How GM Is Making Buick a Global Brand


The compact Buick Encore crossover SUV is finding more and more fans in the U.S. -- and in China, too. Photo credit: General Motors Co.

General Motors' Buick Encore SUV is turning out to be a nice success in both the U.S. and China -- and in Europe, where the Buick brand isn't even offered.

How can that be? Simple: In Europe, the Encore (with a few trim changes) is known as the Opel Mokka, shown below -- and it's bringing lots of new buyers to GM's long-troubled German brand.

The Encore's fraternal twin, the Opel Mokka, has also been a big seller for GM's German subsidiary. Photo credit: General Motors Co.

In GM's post-bankruptcy worldview, Chevrolet and Cadillac are the two true "global" brands, each sold in many countries with a single brand identity. Increasingly, though, it's clear that GM's third global brand is the combination of Buick and Opel -- and as Fool contributor John Rosevear explains in this video, that could offer some big advantages for GM, as well as some pleasant surprises for Buick (and Opel) fans.

GM's success in China has been a bright spot for American business. There's good reason to believe that the most successful investors over the next few decades will be those with exposure to China's massive and growing population of domestic consumers. And there are few things that these consumers are likely to purchase with more enthusiasm than cars and trucks. In this brand-new free report, our analysts get out in front of this trend by identifying two automakers that are poised to surge along with China's middle class. If you want to be among the smart investors who get rich from this growing trend, then you'd be well advised to instantly download our free report on the topic by clicking here now.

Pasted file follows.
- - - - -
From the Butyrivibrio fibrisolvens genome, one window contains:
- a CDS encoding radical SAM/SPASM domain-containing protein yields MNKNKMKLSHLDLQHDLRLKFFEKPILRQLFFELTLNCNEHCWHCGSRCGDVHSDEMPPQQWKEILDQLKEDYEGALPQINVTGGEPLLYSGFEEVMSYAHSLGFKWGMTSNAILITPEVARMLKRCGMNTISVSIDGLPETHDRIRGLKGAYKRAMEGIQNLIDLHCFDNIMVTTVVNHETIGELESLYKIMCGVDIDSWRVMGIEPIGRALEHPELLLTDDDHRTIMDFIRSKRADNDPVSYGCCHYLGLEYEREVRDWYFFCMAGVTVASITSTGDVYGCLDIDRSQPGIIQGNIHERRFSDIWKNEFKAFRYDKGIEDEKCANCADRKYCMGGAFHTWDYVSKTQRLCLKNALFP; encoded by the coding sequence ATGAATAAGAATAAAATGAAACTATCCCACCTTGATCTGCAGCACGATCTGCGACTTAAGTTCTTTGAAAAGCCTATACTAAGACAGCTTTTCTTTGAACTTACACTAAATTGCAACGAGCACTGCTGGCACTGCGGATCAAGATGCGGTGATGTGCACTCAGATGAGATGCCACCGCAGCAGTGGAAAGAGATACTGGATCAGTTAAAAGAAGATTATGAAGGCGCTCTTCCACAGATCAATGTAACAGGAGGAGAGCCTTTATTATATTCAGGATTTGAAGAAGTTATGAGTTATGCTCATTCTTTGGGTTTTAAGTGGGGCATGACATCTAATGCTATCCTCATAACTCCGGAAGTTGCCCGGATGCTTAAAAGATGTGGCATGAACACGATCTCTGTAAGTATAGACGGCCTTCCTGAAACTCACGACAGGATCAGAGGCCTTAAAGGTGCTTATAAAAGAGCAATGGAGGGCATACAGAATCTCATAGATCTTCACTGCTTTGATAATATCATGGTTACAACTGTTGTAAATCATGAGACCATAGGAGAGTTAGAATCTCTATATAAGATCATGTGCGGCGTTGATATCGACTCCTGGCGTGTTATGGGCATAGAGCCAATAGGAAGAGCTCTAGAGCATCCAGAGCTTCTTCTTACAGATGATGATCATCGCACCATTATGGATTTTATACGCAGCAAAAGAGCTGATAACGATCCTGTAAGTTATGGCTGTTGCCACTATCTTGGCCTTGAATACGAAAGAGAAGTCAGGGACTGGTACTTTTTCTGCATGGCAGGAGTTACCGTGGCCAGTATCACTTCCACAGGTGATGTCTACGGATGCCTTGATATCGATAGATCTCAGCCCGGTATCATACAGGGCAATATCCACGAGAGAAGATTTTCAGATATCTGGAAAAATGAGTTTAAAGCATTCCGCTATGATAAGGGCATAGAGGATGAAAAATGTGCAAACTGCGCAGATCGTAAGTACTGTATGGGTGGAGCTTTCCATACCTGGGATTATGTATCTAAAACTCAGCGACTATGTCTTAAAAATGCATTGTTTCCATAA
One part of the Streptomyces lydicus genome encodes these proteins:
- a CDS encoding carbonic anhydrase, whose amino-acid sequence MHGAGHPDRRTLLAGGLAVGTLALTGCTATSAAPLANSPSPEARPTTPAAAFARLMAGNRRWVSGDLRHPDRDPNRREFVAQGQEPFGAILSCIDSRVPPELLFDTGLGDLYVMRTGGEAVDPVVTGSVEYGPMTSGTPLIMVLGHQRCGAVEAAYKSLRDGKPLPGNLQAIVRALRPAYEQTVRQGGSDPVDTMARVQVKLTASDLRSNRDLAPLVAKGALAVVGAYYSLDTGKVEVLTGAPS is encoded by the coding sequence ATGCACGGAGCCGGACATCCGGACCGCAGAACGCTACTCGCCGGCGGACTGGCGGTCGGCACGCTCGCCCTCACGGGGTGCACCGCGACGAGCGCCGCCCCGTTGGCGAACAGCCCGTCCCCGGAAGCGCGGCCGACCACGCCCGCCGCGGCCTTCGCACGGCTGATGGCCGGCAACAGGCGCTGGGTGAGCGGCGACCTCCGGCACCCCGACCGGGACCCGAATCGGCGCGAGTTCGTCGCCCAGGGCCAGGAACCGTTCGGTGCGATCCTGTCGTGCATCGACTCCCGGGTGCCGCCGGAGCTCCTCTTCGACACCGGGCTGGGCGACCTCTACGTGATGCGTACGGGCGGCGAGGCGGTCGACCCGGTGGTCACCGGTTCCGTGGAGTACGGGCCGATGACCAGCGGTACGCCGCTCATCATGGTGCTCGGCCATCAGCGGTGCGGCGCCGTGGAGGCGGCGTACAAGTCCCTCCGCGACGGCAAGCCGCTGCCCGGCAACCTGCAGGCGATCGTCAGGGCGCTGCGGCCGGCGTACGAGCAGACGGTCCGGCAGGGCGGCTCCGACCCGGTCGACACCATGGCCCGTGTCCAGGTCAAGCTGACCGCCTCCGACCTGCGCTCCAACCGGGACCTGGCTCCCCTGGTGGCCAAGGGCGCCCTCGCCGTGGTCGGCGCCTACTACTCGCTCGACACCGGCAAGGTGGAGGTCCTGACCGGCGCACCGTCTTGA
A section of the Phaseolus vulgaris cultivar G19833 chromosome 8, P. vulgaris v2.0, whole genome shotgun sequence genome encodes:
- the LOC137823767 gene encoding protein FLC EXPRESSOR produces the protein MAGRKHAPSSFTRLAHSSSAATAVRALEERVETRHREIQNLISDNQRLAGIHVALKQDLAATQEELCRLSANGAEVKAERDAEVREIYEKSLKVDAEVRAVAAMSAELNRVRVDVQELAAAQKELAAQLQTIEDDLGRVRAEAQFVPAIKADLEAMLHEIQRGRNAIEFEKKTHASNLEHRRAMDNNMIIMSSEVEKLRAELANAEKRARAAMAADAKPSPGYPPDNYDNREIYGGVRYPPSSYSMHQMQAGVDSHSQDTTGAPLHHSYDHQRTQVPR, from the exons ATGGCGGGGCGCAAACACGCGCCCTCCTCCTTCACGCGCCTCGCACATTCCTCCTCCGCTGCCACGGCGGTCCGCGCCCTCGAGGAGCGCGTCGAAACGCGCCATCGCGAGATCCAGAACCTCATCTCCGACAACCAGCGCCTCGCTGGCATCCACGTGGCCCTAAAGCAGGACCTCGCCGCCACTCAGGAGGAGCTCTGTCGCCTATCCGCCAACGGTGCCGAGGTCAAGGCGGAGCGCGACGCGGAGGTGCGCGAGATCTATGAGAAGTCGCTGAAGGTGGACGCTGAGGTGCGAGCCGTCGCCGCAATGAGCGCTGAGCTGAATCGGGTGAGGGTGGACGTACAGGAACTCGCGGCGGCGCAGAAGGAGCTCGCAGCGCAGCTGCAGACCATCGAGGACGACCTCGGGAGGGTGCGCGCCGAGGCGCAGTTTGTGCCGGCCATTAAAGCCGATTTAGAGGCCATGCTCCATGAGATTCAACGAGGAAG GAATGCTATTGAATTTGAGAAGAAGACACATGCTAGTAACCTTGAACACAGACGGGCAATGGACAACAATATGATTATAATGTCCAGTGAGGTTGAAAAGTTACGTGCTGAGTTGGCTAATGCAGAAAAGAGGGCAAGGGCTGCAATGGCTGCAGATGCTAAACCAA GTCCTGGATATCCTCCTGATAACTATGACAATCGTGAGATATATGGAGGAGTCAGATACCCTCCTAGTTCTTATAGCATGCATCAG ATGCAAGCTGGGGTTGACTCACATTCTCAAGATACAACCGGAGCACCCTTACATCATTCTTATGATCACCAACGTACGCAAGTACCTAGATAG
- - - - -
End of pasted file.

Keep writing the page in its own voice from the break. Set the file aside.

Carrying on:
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Fool contributor John Rosevear owns shares of Ford and General Motors. You can connect with him on Twitter at @jrosevear. The Motley Fool recommends Ford and General Motors. The Motley Fool owns shares of Ford. Try any of our Foolish newsletter services free for 30 days. We Fools may not all hold the same opinions, but we all believe that considering a diverse range of insights makes us better investors. The Motley Fool has a disclosure policy.

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Originally published